Article of the Week: “The Loss of a ‘Good’ Death”

  • An article in Medpage Today explores how COVID has changed both dying and grieving processes, and warns of long-lasting repercussions. With over a million deaths from COVID, says author Rebecca Morse, PhD, MA, “We are just now starting to see and feel the true cumulative ramifications of these deaths.”
  • Deaths from COVID have violated “our basic assumptions about what makes a ‘good’ death,” says Morse. Respect for human beings and their lives and a chance to say goodbye have long been associated with having a good death. Avoiding extreme suffering, pain and fear, and meeting goals of quality care near life’s end, have not often occurred during the pandemic. All of this means that these deaths are more traumatic than usual, and interrupt the “‘typical’ grieving process.” Due to this, Morse believes, there are higher risks for prolonged grief disorders and higher demand for mental health resources. The cumulative loss leaves us on the “precipice of a potential public health crisis if not considered and adequately resourced.”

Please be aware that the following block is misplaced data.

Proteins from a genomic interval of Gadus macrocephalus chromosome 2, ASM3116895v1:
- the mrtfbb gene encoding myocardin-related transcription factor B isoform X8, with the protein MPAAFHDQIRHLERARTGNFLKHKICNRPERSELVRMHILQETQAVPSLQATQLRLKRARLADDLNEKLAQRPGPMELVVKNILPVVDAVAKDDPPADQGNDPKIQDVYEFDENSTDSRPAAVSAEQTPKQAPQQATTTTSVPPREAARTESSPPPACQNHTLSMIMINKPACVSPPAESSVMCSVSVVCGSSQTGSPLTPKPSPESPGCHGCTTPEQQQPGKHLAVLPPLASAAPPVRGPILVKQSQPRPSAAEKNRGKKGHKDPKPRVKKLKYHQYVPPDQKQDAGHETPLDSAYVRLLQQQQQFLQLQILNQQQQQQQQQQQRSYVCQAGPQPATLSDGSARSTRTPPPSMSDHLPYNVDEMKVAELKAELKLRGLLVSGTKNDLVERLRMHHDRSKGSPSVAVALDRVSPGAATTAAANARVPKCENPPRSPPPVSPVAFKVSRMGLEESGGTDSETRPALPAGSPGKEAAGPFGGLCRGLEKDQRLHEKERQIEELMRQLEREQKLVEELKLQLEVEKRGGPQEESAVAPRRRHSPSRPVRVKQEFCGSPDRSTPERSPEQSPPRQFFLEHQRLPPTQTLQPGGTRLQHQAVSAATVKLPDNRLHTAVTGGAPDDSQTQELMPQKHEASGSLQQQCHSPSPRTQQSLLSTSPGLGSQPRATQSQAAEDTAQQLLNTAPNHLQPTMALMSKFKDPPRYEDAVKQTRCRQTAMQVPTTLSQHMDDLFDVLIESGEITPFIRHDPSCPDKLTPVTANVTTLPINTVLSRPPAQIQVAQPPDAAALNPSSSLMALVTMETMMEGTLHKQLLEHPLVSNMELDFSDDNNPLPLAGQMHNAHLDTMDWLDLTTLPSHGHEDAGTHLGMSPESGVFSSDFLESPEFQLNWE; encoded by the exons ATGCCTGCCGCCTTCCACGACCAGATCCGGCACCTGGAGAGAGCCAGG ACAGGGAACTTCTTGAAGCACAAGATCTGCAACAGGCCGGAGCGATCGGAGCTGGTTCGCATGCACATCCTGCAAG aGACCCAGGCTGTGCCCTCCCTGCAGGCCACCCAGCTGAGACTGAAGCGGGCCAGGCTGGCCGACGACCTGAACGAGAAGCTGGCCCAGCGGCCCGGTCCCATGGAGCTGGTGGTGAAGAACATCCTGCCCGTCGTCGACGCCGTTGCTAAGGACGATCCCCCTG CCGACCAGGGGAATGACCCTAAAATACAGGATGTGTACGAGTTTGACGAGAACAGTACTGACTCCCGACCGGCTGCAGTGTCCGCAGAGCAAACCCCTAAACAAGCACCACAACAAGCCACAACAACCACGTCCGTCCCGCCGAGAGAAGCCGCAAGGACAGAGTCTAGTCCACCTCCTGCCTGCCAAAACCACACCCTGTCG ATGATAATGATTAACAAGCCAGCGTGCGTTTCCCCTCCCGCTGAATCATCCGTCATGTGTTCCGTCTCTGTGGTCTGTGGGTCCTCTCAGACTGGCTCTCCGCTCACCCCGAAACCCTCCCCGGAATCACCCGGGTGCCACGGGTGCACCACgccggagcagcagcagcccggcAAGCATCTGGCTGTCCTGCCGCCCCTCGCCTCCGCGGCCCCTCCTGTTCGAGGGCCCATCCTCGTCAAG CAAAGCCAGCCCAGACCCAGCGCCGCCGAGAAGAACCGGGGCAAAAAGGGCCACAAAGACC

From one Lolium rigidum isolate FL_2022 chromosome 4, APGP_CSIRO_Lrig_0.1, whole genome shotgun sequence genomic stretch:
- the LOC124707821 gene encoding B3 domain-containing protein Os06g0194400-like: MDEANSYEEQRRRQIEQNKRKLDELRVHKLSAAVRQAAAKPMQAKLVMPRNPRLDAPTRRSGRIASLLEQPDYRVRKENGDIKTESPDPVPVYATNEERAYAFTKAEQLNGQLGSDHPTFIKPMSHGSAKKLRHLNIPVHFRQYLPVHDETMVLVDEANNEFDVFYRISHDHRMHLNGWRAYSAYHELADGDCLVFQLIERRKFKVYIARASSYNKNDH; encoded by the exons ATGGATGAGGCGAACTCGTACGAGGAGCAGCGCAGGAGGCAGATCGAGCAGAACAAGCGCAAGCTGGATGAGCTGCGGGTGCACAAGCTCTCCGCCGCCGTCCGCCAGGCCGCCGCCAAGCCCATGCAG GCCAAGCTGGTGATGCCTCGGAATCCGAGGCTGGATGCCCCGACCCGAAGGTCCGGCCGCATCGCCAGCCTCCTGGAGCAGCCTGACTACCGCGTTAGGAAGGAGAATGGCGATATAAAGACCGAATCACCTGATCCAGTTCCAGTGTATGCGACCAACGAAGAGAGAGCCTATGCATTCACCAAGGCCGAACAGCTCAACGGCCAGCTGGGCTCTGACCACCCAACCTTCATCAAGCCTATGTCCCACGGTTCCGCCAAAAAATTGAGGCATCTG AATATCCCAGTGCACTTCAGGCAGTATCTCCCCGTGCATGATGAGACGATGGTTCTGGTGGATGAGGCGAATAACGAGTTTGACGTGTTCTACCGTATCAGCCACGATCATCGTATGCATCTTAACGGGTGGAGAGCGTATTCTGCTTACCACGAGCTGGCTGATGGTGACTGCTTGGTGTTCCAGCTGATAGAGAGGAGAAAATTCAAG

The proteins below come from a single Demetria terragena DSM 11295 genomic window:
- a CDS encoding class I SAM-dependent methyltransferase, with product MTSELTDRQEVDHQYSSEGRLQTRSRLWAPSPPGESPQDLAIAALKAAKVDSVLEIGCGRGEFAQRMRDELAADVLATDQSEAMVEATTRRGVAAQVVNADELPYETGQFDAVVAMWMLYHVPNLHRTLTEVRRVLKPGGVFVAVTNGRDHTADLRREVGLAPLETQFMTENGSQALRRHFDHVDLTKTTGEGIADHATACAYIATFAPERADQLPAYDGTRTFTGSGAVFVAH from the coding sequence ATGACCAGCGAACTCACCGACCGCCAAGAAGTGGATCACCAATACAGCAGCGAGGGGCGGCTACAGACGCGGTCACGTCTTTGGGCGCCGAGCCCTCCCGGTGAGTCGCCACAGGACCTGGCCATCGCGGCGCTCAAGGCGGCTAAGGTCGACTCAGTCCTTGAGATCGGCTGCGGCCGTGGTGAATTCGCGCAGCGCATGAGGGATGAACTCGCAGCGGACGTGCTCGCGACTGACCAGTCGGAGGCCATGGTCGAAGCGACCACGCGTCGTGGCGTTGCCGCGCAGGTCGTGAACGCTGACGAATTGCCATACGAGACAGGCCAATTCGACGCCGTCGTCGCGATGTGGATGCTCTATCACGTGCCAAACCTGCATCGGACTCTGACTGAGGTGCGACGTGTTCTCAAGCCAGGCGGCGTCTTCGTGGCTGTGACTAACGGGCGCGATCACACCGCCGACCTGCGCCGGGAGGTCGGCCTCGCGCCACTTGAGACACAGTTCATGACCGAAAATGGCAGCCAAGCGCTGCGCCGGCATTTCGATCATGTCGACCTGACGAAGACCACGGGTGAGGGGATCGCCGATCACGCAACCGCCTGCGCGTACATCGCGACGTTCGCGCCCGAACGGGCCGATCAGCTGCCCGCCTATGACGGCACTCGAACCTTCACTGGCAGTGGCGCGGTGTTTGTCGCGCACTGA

• Morse offers Charles Corr’s proposal that a good death requires the completion of four key tasks: “physical, psychological, social and spiritual.” Addressing pain and other symptoms, as well as opportunity for physical touch, are important to meet physical needs. Minimizing fear and anxiety and offering presence and emotional support are critical to meet psychological needs. Socially, people need chances to say goodbye, make amends, and feel real human connection. Spiritually, we need time to make meaning of our lives and deaths, and we need chances for forgiveness. Death during a pandemic results in many of these human needs going unmet.
  • There are many risk factors when we grieve, and the circumstances of the pandemic amplifies these risks. Deaths were untimely, unexpected, and painful. Even among older adults, many were still living with some degree of health and were expecting more years in their lives. “That is partly why families may feel robbed; without the pandemic, their loved one would potentially be here today.”